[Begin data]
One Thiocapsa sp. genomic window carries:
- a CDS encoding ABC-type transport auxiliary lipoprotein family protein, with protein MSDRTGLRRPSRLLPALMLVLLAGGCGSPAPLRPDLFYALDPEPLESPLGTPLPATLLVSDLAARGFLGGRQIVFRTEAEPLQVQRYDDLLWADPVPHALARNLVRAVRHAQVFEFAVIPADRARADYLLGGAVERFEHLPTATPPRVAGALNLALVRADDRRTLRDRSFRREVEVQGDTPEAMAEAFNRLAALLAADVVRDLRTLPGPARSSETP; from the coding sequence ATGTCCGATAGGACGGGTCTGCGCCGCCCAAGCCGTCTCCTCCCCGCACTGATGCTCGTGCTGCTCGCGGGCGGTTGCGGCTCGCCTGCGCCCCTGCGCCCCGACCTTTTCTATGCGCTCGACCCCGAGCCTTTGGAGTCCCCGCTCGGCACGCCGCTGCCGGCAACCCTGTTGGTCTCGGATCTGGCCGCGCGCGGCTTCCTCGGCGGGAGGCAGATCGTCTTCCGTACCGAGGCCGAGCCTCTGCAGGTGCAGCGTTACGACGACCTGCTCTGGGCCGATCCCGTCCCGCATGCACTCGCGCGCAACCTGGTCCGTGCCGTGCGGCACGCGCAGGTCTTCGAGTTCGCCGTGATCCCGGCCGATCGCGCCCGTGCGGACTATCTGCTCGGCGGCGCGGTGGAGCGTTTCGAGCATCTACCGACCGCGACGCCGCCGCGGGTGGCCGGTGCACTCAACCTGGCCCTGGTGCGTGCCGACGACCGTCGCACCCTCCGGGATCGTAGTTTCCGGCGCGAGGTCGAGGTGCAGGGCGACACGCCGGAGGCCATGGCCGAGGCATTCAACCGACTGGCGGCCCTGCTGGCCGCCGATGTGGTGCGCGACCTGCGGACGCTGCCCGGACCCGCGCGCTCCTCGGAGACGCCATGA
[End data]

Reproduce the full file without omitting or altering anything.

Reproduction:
One Thiocapsa sp. genomic window carries:
- a CDS encoding ABC-type transport auxiliary lipoprotein family protein, with protein MSDRTGLRRPSRLLPALMLVLLAGGCGSPAPLRPDLFYALDPEPLESPLGTPLPATLLVSDLAARGFLGGRQIVFRTEAEPLQVQRYDDLLWADPVPHALARNLVRAVRHAQVFEFAVIPADRARADYLLGGAVERFEHLPTATPPRVAGALNLALVRADDRRTLRDRSFRREVEVQGDTPEAMAEAFNRLAALLAADVVRDLRTLPGPARSSETP; from the coding sequence ATGTCCGATAGGACGGGTCTGCGCCGCCCAAGCCGTCTCCTCCCCGCACTGATGCTCGTGCTGCTCGCGGGCGGTTGCGGCTCGCCTGCGCCCCTGCGCCCCGACCTTTTCTATGCGCTCGACCCCGAGCCTTTGGAGTCCCCGCTCGGCACGCCGCTGCCGGCAACCCTGTTGGTCTCGGATCTGGCCGCGCGCGGCTTCCTCGGCGGGAGGCAGATCGTCTTCCGTACCGAGGCCGAGCCTCTGCAGGTGCAGCGTTACGACGACCTGCTCTGGGCCGATCCCGTCCCGCATGCACTCGCGCGCAACCTGGTCCGTGCCGTGCGGCACGCGCAGGTCTTCGAGTTCGCCGTGATCCCGGCCGATCGCGCCCGTGCGGACTATCTGCTCGGCGGCGCGGTGGAGCGTTTCGAGCATCTACCGACCGCGACGCCGCCGCGGGTGGCCGGTGCACTCAACCTGGCCCTGGTGCGTGCCGACGACCGTCGCACCCTCCGGGATCGTAGTTTCCGGCGCGAGGTCGAGGTGCAGGGCGACACGCCGGAGGCCATGGCCGAGGCATTCAACCGACTGGCGGCCCTGCTGGCCGCCGATGTGGTGCGCGACCTGCGGACGCTGCCCGGACCCGCGCGCTCCTCGGAGACGCCATGA